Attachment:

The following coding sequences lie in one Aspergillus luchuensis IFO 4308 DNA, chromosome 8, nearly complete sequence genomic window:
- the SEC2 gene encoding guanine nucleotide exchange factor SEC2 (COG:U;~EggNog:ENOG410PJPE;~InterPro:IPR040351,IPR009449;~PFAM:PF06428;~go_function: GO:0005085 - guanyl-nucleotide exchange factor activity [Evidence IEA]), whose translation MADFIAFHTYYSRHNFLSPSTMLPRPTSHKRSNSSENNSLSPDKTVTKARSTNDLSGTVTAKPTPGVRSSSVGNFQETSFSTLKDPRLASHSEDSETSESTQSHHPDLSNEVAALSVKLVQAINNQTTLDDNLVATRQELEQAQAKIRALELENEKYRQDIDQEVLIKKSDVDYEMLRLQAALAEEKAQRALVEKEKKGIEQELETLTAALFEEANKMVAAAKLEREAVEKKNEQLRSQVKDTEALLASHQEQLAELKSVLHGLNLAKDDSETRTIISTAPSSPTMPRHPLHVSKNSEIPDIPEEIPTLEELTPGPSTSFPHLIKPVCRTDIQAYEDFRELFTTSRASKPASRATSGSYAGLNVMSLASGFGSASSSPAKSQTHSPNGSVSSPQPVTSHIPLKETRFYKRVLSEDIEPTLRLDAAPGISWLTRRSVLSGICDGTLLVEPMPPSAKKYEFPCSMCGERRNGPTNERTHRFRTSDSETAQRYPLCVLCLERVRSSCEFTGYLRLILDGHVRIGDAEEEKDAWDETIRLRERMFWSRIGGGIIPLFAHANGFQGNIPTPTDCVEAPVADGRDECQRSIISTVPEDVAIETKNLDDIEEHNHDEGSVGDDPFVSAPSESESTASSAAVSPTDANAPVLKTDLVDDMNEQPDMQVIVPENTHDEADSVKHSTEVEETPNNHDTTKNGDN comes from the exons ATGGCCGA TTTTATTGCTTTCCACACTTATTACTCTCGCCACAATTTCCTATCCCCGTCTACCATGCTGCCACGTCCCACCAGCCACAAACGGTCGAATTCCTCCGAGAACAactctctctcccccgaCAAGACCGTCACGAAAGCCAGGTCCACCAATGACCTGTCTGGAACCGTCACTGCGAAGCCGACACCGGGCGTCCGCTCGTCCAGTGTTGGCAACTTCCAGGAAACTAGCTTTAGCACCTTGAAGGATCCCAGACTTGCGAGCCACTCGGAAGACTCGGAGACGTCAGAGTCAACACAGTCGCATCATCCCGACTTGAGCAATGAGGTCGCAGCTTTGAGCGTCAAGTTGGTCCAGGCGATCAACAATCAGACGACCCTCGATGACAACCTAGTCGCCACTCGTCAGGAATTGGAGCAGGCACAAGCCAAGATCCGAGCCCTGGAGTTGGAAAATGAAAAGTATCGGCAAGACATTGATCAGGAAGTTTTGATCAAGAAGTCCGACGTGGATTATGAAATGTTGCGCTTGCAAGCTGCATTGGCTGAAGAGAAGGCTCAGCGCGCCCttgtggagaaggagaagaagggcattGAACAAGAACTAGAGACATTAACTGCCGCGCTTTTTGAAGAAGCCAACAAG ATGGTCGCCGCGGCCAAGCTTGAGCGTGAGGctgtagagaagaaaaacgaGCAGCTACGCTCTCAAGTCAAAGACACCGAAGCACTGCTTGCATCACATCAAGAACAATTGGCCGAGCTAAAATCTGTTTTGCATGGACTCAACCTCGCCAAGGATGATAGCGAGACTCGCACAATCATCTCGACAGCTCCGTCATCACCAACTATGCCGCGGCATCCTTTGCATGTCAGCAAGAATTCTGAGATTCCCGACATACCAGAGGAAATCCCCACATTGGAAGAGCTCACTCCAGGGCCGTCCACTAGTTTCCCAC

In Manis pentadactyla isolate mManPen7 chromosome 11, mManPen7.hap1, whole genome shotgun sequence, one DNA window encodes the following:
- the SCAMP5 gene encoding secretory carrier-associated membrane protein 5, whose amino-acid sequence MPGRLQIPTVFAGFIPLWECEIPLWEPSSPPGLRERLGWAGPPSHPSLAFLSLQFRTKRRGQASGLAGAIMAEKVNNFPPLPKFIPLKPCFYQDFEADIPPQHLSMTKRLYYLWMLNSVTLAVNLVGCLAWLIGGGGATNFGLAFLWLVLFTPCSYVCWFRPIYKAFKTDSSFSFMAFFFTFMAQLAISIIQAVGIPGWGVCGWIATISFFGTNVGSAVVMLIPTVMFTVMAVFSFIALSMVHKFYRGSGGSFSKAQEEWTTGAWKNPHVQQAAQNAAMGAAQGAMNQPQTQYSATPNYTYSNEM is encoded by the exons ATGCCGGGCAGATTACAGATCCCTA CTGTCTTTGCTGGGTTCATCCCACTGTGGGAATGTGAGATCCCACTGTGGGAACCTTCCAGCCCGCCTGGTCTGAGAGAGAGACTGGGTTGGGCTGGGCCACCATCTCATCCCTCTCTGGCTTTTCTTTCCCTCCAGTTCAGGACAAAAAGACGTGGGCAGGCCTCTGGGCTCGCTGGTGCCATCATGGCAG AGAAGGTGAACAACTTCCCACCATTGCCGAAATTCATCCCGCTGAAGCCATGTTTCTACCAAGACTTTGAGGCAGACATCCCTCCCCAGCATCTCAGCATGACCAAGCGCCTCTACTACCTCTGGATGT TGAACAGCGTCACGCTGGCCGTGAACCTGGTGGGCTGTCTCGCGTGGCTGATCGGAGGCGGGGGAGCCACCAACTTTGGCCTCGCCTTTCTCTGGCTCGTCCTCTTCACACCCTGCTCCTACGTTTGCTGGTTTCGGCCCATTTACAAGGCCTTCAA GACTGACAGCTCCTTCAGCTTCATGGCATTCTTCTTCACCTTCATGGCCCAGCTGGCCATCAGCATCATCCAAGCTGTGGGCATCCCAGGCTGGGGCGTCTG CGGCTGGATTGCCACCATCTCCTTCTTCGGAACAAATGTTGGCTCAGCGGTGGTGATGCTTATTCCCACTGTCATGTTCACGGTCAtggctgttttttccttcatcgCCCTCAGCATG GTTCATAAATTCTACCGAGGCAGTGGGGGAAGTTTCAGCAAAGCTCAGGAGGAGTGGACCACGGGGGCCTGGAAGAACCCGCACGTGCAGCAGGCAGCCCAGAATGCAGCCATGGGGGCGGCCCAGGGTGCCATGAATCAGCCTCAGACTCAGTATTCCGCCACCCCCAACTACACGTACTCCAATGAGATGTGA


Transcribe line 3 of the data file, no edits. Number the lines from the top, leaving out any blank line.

In Manis pentadactyla isolate mManPen7 chromosome 11, mManPen7.hap1, whole genome shotgun sequence, one DNA window encodes the following: